Plymouth gunman Jake Davison should have been on a police watchlist before he killed five people and himself in a shooting spree, a former top prosecutor said.

Nazir Afzal, who was previously chief crown prosecutor for the North West of England said Davison, 22, was “exactly the type of person the authorities should be keeping an eye on”.

Davison killed his mother on Thursday in the Keyham area of Plymouth before going on to shoot dead four more people, including a three-year-old girl, and injured two others.

An investigation has since been launched by the Independent Office for Police Conduct (IOPC) into Davison’s possession of a shotgun and a firearms licence, which were returned to him in July after being removed last December following an allegation of assault against him in September 2020.

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When asked on BBC Breakfast earlier today (August 14) if Davison should have been on a watchlist, Afzal said: “Yes, absolutely, particularly given that he had a firearms licence and given that we now learn in December it was taken off him temporarily because of allegations he was facing and returned to him.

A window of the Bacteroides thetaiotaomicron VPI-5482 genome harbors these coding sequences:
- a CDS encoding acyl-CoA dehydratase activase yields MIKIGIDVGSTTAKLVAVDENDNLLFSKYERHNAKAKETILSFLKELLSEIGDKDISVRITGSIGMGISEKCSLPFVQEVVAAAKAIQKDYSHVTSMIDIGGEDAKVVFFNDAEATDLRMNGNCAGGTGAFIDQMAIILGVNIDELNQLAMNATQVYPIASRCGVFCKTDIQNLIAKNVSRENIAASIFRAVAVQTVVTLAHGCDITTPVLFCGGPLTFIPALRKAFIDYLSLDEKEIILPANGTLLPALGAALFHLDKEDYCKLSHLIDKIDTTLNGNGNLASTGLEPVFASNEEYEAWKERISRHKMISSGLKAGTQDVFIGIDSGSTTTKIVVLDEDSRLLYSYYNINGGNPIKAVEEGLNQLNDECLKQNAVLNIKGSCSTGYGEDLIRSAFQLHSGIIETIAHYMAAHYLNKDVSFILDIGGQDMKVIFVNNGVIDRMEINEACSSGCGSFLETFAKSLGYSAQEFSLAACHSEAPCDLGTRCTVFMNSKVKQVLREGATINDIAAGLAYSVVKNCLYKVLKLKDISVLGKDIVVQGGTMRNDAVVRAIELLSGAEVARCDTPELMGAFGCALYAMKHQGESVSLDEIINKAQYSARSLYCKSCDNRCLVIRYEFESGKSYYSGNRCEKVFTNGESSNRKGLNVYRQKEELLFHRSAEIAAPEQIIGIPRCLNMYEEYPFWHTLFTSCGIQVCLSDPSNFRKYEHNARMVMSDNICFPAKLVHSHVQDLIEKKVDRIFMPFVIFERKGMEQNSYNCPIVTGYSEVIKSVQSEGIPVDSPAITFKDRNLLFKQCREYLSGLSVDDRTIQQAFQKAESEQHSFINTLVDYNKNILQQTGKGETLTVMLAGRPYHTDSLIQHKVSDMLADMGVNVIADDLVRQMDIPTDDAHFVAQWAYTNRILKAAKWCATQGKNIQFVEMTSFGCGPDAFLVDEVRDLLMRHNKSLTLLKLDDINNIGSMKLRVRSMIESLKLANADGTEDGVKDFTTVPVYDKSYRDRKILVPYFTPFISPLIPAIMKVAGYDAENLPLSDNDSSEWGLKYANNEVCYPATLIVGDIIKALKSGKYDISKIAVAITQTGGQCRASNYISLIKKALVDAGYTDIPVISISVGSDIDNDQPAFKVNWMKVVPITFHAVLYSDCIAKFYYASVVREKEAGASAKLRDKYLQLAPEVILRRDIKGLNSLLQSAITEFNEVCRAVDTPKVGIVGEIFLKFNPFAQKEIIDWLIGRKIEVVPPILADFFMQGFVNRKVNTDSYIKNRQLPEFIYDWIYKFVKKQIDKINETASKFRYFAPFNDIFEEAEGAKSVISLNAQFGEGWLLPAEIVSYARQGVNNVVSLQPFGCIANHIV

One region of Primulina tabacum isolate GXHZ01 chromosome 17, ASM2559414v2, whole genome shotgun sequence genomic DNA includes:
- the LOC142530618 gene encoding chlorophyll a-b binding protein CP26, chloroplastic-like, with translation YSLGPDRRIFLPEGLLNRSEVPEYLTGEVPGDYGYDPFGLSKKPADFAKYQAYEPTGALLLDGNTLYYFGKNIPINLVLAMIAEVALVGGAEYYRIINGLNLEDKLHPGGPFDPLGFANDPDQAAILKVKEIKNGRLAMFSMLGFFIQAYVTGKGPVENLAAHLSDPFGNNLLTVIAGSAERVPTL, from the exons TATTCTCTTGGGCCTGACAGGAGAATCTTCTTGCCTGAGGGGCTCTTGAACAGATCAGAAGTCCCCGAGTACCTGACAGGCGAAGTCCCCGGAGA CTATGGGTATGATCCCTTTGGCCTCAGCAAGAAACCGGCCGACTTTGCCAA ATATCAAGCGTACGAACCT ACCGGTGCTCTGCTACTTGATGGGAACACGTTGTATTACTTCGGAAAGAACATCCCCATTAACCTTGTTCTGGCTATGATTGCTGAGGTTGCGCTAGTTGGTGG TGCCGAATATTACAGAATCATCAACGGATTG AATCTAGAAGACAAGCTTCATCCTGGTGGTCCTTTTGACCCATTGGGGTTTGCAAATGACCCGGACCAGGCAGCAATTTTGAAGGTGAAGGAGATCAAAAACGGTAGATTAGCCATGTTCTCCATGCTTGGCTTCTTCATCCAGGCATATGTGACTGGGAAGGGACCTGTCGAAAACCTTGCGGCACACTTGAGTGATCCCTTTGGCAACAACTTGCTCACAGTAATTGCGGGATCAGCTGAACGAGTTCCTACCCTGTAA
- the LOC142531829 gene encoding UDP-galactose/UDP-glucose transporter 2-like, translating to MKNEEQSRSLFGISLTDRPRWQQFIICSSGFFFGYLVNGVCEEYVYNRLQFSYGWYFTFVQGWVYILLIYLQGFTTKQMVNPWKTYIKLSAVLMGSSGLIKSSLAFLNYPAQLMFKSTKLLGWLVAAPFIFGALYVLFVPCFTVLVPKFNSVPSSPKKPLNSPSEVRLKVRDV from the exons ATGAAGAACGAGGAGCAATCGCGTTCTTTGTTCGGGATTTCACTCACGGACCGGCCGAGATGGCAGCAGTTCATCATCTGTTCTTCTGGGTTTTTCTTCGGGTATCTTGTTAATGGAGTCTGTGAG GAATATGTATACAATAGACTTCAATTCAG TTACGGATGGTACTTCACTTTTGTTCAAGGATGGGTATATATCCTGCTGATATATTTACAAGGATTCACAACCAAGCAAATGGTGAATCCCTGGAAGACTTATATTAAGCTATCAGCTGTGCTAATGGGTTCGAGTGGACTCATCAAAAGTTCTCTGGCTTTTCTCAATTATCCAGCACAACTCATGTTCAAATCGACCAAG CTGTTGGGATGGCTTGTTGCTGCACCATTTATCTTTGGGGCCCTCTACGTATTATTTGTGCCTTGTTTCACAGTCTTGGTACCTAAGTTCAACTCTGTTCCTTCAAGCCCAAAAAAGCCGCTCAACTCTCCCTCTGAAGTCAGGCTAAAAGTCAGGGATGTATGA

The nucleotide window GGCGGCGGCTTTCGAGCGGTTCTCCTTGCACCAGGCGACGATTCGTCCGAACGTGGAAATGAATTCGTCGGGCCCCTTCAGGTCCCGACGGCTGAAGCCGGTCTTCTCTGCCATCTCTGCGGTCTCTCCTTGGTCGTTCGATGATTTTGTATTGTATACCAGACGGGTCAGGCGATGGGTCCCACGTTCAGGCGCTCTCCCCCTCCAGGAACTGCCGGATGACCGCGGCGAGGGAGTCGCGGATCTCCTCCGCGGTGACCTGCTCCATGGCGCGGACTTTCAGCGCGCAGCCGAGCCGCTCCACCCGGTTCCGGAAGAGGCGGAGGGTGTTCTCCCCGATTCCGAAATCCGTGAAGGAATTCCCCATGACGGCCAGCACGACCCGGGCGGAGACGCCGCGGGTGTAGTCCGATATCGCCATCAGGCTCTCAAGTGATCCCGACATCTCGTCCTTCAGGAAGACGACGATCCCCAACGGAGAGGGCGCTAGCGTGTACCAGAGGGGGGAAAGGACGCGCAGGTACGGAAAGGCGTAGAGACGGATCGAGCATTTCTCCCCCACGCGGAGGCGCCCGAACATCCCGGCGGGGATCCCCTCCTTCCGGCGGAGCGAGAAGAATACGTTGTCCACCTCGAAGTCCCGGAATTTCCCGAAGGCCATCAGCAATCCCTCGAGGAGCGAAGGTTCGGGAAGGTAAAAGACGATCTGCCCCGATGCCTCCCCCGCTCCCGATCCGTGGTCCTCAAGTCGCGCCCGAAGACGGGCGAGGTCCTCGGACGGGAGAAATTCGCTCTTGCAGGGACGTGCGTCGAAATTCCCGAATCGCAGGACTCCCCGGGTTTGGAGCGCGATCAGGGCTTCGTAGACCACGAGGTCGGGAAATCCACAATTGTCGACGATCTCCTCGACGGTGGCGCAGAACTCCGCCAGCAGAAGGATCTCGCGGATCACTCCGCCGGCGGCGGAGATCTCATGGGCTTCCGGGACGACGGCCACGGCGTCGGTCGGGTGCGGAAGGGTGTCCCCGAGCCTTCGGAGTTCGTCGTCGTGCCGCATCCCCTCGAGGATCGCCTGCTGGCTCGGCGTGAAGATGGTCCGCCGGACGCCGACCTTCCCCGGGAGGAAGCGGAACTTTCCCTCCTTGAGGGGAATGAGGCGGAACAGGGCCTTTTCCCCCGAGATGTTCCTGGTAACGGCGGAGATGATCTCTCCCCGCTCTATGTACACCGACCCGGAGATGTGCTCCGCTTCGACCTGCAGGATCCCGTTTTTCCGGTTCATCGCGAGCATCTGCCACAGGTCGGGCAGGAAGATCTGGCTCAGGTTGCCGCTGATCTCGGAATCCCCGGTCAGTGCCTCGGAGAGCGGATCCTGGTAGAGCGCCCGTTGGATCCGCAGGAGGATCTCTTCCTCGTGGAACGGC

“He was exactly the kind of person that you would be keeping an eye on or the authorities should be keeping an eye on.”

Afzal said none of Davison’s social media posts seemed to have been taken into account when restoring his gun licence.

When asked if a year seemed like a short period of time for the licence to be revoked, he said: “100% I agree with you.

“It’s not just about the fact that the gun was returned to him, his licence was restored.

“In the interim there were all these social media posts talking about the violence he believed in or felt was necessary, how he felt about women.

“None of that seems to have been taken into account.”

He added: “If they [the police] were aware [of his social media posts] then they have got even more questions to be asked.”

Davison’s social media use suggested he was involved in the “incel” culture, a following in which people describe themselves as “involuntary celibates” and feel they are being oppressed by women due to a perceived lack of sexual interest.

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Afzal said that Davison’s social media posts painted a picture of a man who thought women were “lesser beings”.

He added: “We have now seen posts on various social media sites which paint a picture of somebody that has a very low opinion or had a very low opinion of women, who seemed to have a belief he was entitled to do whatever he wanted to, a real expectation that women were some kind of lesser being.

“That kind of extreme misogyny of the type we have seen here and in terms of the incel community is a threat to all women and, ultimately, to all our communities.”